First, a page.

Review Summary: Do not be mislead by the title of the album; for Into the Unknown finds Mercyful Fate treading familiar territory.3 of 3 thought this review was well written
In the mid-90s, despite having released the albums In the Shadows
to both critical acclaim and a reasonable amount of commercial success, it became abundantly clear that the Danish heavy metal band, Mercyful Fate, were past their prime. If one were to scrutinize certain songs on Time
, particularly those which borrow riffs and lyrical themes from songs found on previous Mercyful Fate releases, one might have foreseen the drop in quality present on Mercyful Fate's fifth LP, Into the Unknown
. Although, musically speaking, the album differs little from the band's past releases, Into the Unknown
's fatal flaw lies in its familiarity. Every one of Mercyful Fate's previous albums possessed certain characteristics from which its uniquity within the band's discography derived, such as the progressive tendencies of Don't Break the Oath
, or Return of the Vampire
's abysmal production. Into the Unknown
plays like a deliberate rehashing of In the Shadows
, taking the former's narrative-style lyricism and fusing it with the latter's musical simplicity. Due to this, the album loses its sense of individuality and unpredictability, resulting in some of the insipid songs in the band's entire discography.
A multitude of the flaws found on Into the Unknown
can be attributed to a lack of creativity. Take, for example, the album's short, blandly-titled opener, "Lucifer." Basically a throwaway track, the song serves only to attempt to hook the listener's attention with cheesy keyboard playing and a Satanic reciting of Our Father
. Past Mercyful Fate album-openers have hooked listeners in with powerful riffs, such as "Evil" on Melissa
or "Egypt" on In the Shadows
, while other openers rely on jaw-dropping guitar solos to catchy the listener's attention, such as "A Dangerous Meeting" on Don't Break the Oath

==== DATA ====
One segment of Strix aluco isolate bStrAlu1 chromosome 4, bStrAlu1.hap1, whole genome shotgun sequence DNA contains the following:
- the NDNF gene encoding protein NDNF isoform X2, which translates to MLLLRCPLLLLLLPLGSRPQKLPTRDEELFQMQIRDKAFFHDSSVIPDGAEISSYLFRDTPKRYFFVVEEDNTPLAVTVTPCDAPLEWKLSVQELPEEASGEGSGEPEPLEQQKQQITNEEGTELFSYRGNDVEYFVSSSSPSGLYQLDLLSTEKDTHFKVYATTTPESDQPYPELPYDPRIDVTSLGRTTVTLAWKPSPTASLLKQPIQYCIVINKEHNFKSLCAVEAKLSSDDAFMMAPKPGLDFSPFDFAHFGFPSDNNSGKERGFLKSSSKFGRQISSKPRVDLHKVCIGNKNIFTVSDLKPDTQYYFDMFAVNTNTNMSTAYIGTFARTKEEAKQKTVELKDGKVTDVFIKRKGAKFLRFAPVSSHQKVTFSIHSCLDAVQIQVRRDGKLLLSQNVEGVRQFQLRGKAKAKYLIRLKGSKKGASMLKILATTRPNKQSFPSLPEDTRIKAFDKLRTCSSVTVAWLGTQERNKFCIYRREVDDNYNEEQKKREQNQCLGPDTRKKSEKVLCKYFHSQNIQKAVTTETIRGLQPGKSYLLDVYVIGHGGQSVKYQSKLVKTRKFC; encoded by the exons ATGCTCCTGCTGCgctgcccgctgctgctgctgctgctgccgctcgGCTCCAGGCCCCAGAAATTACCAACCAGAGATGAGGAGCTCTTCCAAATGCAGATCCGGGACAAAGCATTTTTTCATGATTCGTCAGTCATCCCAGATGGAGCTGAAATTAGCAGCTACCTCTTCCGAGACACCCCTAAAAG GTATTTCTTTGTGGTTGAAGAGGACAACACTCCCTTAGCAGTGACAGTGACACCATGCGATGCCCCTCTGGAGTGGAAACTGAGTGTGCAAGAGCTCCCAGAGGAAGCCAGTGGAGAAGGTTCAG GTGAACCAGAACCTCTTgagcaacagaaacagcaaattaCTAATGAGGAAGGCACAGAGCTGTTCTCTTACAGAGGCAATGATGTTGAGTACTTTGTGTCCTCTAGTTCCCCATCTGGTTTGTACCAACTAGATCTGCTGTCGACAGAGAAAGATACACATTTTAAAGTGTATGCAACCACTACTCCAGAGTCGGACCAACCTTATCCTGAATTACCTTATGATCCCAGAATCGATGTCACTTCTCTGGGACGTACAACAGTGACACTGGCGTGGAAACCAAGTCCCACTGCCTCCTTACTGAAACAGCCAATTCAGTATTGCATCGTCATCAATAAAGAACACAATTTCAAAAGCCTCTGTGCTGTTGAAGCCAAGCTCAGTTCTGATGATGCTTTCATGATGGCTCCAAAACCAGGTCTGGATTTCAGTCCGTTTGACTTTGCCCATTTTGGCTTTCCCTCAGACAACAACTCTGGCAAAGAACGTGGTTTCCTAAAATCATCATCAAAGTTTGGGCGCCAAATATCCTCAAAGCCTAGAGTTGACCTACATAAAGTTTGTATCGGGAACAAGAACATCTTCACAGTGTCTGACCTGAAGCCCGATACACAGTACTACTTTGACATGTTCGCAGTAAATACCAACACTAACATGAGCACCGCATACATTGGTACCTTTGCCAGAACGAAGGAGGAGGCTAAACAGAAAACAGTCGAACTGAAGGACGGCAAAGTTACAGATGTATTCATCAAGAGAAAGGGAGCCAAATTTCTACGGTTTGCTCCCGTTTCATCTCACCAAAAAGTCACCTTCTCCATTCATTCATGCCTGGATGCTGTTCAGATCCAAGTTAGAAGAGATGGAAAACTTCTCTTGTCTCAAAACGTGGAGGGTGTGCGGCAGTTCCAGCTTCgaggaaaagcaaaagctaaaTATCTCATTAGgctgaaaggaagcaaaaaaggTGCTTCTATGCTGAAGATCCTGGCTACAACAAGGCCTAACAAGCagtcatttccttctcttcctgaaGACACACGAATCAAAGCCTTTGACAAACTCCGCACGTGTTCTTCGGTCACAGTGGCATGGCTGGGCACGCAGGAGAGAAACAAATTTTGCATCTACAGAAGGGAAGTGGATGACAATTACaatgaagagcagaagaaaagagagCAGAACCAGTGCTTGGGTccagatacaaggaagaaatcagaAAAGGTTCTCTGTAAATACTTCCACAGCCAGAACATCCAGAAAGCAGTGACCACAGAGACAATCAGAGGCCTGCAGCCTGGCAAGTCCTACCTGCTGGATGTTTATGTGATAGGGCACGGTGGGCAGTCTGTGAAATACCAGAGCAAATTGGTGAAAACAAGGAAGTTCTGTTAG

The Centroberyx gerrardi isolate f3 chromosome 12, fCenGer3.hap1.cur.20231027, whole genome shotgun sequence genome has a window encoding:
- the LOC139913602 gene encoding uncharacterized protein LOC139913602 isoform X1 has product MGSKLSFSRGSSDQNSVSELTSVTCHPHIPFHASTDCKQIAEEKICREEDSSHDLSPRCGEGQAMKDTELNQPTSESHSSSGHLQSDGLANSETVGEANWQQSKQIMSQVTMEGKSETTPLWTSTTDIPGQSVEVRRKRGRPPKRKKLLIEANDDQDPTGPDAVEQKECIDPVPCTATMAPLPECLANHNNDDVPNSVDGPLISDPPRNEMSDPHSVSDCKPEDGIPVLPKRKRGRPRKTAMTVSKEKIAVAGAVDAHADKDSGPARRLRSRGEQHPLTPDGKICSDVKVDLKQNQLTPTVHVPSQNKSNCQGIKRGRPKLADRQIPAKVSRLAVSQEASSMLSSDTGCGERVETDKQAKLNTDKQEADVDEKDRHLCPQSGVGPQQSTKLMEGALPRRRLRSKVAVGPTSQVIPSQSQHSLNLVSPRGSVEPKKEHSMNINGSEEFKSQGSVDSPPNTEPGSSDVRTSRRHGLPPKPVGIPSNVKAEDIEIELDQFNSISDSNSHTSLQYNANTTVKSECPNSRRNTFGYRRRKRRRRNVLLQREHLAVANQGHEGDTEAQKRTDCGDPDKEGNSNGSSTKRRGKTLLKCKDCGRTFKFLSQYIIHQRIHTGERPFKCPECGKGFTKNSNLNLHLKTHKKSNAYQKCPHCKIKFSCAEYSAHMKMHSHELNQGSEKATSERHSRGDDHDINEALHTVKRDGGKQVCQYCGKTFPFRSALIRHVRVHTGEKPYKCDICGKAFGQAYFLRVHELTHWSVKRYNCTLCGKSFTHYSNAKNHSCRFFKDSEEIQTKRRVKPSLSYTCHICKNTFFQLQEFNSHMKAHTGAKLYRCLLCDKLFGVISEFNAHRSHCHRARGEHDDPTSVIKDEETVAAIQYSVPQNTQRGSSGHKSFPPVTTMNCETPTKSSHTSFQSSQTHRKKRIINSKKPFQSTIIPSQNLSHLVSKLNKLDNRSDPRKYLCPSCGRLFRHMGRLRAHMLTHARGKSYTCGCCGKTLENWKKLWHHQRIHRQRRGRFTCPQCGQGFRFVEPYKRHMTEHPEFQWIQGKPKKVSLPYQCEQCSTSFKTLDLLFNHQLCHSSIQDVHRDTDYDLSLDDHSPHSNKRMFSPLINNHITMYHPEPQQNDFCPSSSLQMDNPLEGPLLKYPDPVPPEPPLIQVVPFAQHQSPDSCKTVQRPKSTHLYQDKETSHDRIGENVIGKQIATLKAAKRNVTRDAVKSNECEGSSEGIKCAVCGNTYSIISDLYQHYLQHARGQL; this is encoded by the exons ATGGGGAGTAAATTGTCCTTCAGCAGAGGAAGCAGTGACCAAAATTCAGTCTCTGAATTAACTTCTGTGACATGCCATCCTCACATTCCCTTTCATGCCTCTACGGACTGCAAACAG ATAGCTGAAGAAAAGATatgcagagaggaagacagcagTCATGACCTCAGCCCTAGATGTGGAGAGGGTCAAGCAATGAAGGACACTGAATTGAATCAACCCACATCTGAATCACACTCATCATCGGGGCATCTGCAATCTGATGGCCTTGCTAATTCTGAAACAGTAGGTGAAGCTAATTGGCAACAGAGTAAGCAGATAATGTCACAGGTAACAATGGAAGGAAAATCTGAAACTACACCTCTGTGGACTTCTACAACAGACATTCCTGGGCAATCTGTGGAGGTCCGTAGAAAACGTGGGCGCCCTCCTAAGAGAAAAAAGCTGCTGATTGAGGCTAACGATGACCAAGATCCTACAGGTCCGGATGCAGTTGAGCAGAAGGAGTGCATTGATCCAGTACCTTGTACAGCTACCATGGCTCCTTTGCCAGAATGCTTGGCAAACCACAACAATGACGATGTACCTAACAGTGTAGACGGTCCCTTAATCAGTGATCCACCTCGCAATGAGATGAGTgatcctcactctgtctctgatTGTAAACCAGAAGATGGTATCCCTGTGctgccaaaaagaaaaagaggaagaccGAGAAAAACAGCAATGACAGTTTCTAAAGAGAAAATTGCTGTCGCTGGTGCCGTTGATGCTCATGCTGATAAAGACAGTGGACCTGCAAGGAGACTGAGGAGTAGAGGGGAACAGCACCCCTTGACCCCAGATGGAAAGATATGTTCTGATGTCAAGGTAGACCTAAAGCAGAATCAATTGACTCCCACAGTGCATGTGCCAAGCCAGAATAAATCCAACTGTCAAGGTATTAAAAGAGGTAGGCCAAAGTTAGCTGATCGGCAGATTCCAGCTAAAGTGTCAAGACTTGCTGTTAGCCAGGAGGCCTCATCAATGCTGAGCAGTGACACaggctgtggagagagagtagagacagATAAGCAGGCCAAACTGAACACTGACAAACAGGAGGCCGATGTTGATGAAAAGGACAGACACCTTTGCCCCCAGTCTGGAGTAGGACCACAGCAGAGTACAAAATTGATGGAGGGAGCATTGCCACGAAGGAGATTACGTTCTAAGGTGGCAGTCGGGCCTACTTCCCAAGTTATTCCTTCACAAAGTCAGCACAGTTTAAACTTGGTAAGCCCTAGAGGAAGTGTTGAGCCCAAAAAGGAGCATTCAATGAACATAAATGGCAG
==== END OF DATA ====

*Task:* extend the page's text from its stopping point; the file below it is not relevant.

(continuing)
or "A Corpse Without Soul" on the band's self-titled EP. Perhaps this comparison to band's past releases is inappropriate, however, seeing as "Lucifer" sounds almost identical to intros found on King Diamond albums. Each King Diamond album begins with a minute-long intro which sets the scene for the rest of the album, which could easily be what Mercyful Fate were attempting. However, on Into the Unknown
, due to the fact that no other song on the album carries Satanic themes, "Lucifer" feels completely out of place, not to mention somewhat desperate.
While some songs on the album are largely uncreative, a handful of them are simply mediocre. "Kutulu (The Mad Arab Part Two)" makes little improvement over its dull predecessor. Essentially, the song is a blatant rehashing of its predecessor, from its Middle Eastern-sounding riff to its lyrical content. While the album's title track sounds original, it may easily be the most boring Mercyful Fate song to date. "Into the Unknown" epitomizes the album's shortcomings; despite having a running-length of sixth-and-a-half minutes, the song fails to do anything interesting. This song exemplifies Mercyful Fate's departure from their complex song structure, present in their earlier releases. When compared to the song "Satan's Fall" from Melissa